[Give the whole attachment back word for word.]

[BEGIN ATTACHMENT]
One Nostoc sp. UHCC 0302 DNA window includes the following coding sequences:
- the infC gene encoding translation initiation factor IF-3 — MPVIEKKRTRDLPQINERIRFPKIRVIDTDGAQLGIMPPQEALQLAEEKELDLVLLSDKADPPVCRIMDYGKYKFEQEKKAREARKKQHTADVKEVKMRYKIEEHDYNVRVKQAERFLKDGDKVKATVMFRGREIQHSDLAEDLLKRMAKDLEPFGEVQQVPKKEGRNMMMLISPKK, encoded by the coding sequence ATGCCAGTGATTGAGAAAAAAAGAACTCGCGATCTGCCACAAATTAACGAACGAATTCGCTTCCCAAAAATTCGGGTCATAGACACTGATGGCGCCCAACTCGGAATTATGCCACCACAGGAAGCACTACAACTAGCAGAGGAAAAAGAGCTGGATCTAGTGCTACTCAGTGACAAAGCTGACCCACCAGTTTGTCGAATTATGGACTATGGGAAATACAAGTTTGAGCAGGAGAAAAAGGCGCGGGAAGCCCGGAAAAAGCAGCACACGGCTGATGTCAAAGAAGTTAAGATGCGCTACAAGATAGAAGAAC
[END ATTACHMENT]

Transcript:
One Nostoc sp. UHCC 0302 DNA window includes the following coding sequences:
- the infC gene encoding translation initiation factor IF-3 — MPVIEKKRTRDLPQINERIRFPKIRVIDTDGAQLGIMPPQEALQLAEEKELDLVLLSDKADPPVCRIMDYGKYKFEQEKKAREARKKQHTADVKEVKMRYKIEEHDYNVRVKQAERFLKDGDKVKATVMFRGREIQHSDLAEDLLKRMAKDLEPFGEVQQVPKKEGRNMMMLISPKK, encoded by the coding sequence ATGCCAGTGATTGAGAAAAAAAGAACTCGCGATCTGCCACAAATTAACGAACGAATTCGCTTCCCAAAAATTCGGGTCATAGACACTGATGGCGCCCAACTCGGAATTATGCCACCACAGGAAGCACTACAACTAGCAGAGGAAAAAGAGCTGGATCTAGTGCTACTCAGTGACAAAGCTGACCCACCAGTTTGTCGAATTATGGACTATGGGAAATACAAGTTTGAGCAGGAGAAAAAGGCGCGGGAAGCCCGGAAAAAGCAGCACACGGCTGATGTCAAAGAAGTTAAGATGCGCTACAAGATAGAAGAAC